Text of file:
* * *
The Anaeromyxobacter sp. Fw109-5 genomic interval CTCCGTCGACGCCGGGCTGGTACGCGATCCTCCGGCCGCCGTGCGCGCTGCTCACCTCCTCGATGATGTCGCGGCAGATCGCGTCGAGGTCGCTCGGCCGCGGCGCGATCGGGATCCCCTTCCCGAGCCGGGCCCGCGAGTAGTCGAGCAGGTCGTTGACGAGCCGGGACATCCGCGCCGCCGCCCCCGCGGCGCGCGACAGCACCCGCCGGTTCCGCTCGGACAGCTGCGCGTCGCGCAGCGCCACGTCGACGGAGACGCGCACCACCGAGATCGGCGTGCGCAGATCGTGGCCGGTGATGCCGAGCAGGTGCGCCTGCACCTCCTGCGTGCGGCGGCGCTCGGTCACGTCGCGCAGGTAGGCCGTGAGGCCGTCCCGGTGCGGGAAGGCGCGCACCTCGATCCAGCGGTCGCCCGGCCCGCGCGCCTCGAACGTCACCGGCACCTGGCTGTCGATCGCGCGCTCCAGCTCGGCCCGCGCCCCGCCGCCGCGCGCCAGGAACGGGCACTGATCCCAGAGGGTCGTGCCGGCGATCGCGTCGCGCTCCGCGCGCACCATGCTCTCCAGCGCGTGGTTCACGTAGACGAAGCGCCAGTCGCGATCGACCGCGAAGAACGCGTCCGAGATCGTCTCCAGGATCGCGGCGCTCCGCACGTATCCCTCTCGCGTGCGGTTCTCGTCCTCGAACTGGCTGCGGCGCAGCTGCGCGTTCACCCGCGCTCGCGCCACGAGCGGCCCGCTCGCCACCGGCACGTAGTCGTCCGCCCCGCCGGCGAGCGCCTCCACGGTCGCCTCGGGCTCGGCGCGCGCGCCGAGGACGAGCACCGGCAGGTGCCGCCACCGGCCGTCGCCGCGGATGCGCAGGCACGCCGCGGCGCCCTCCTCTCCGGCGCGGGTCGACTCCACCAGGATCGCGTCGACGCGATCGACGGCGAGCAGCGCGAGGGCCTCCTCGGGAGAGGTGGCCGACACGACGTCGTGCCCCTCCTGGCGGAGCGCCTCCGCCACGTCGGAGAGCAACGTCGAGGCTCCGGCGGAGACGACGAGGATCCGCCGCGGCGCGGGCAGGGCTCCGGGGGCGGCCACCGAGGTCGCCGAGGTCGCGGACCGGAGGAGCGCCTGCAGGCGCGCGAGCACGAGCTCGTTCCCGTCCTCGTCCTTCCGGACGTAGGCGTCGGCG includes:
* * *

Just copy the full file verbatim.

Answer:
The Anaeromyxobacter sp. Fw109-5 genomic interval CTCCGTCGACGCCGGGCTGGTACGCGATCCTCCGGCCGCCGTGCGCGCTGCTCACCTCCTCGATGATGTCGCGGCAGATCGCGTCGAGGTCGCTCGGCCGCGGCGCGATCGGGATCCCCTTCCCGAGCCGGGCCCGCGAGTAGTCGAGCAGGTCGTTGACGAGCCGGGACATCCGCGCCGCCGCCCCCGCGGCGCGCGACAGCACCCGCCGGTTCCGCTCGGACAGCTGCGCGTCGCGCAGCGCCACGTCGACGGAGACGCGCACCACCGAGATCGGCGTGCGCAGATCGTGGCCGGTGATGCCGAGCAGGTGCGCCTGCACCTCCTGCGTGCGGCGGCGCTCGGTCACGTCGCGCAGGTAGGCCGTGAGGCCGTCCCGGTGCGGGAAGGCGCGCACCTCGATCCAGCGGTCGCCCGGCCCGCGCGCCTCGAACGTCACCGGCACCTGGCTGTCGATCGCGCGCTCCAGCTCGGCCCGCGCCCCGCCGCCGCGCGCCAGGAACGGGCACTGATCCCAGAGGGTCGTGCCGGCGATCGCGTCGCGCTCCGCGCGCACCATGCTCTCCAGCGCGTGGTTCACGTAGACGAAGCGCCAGTCGCGATCGACCGCGAAGAACGCGTCCGAGATCGTCTCCAGGATCGCGGCGCTCCGCACGTATCCCTCTCGCGTGCGGTTCTCGTCCTCGAACTGGCTGCGGCGCAGCTGCGCGTTCACCCGCGCTCGCGCCACGAGCGGCCCGCTCGCCACCGGCACGTAGTCGTCCGCCCCGCCGGCGAGCGCCTCCACGGTCGCCTCGGGCTCGGCGCGCGCGCCGAGGACGAGCACCGGCAGGTGCCGCCACCGGCCGTCGCCGCGGATGCGCAGGCACGCCGCGGCGCCCTCCTCTCCGGCGCGGGTCGACTCCACCAGGATCGCGTCGACGCGATCGACGGCGAGCAGCGCGAGGGCCTCCTCGGGAGAGGTGGCCGACACGACGTCGTGCCCCTCCTGGCGGAGCGCCTCCGCCACGTCGGAGAGCAACGTCGAGGCTCCGGCGGAGACGACGAGGATCCGCCGCGGCGCGGGCAGGGCTCCGGGGGCGGCCACCGAGGTCGCCGAGGTCGCGGACCGGAGGAGCGCCTGCAGGCGCGCGAGCACGAGCTCGTTCCCGTCCTCGTCCTTCCGGACGTAGGCGTCGGCG includes: